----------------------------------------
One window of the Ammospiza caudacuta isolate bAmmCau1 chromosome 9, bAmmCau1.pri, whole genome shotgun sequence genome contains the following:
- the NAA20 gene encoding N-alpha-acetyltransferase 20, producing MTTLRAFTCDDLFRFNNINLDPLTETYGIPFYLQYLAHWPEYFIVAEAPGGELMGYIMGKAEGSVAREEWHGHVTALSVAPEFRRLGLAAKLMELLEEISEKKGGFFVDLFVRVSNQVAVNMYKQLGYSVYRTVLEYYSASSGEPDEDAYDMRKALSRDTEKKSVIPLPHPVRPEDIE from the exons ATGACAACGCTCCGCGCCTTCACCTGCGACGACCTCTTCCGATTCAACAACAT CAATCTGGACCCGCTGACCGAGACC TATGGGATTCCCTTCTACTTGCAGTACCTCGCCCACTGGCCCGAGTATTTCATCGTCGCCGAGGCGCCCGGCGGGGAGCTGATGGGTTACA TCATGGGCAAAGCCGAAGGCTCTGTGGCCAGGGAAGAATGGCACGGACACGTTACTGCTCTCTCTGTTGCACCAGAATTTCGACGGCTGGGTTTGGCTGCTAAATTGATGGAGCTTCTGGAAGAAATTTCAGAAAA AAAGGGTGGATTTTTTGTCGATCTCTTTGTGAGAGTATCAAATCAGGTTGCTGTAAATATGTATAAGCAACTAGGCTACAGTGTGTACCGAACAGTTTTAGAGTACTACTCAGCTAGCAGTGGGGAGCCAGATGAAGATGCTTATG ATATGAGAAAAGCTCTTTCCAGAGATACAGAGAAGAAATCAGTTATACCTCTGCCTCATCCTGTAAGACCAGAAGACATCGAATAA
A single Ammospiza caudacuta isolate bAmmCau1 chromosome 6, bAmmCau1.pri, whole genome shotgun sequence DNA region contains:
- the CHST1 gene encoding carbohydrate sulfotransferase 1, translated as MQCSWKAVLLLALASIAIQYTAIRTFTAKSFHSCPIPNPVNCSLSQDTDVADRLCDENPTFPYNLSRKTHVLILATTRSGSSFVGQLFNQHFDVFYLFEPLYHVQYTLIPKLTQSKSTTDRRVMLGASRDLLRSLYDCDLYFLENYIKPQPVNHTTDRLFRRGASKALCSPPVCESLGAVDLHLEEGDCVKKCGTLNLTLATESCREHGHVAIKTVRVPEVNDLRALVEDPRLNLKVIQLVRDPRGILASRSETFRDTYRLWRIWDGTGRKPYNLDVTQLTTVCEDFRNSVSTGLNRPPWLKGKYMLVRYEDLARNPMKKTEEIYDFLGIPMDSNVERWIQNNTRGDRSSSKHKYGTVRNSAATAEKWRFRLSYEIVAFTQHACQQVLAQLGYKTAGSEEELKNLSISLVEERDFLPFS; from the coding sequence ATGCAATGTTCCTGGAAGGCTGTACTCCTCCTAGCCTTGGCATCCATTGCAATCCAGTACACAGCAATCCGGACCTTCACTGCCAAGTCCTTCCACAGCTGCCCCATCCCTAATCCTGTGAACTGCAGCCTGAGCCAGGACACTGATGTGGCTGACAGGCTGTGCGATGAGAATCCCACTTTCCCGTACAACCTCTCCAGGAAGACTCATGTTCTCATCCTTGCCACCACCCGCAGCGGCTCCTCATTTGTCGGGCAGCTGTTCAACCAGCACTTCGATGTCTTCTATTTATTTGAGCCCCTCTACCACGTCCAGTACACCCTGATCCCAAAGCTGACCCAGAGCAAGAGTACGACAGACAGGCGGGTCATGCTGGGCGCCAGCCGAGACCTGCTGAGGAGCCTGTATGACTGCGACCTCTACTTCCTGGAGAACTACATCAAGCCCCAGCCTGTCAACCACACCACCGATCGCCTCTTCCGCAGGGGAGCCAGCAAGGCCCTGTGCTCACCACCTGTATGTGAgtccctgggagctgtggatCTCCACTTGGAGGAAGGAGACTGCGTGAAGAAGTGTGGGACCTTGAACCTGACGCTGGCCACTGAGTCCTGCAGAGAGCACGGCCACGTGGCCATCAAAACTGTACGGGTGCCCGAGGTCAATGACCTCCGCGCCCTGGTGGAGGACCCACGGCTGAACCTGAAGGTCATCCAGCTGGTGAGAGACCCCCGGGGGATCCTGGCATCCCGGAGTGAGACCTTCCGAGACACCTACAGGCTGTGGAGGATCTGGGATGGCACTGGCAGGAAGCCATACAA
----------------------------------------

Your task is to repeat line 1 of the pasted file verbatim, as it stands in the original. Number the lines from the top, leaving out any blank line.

One window of the Ammospiza caudacuta isolate bAmmCau1 chromosome 9, bAmmCau1.pri, whole genome shotgun sequence genome contains the following: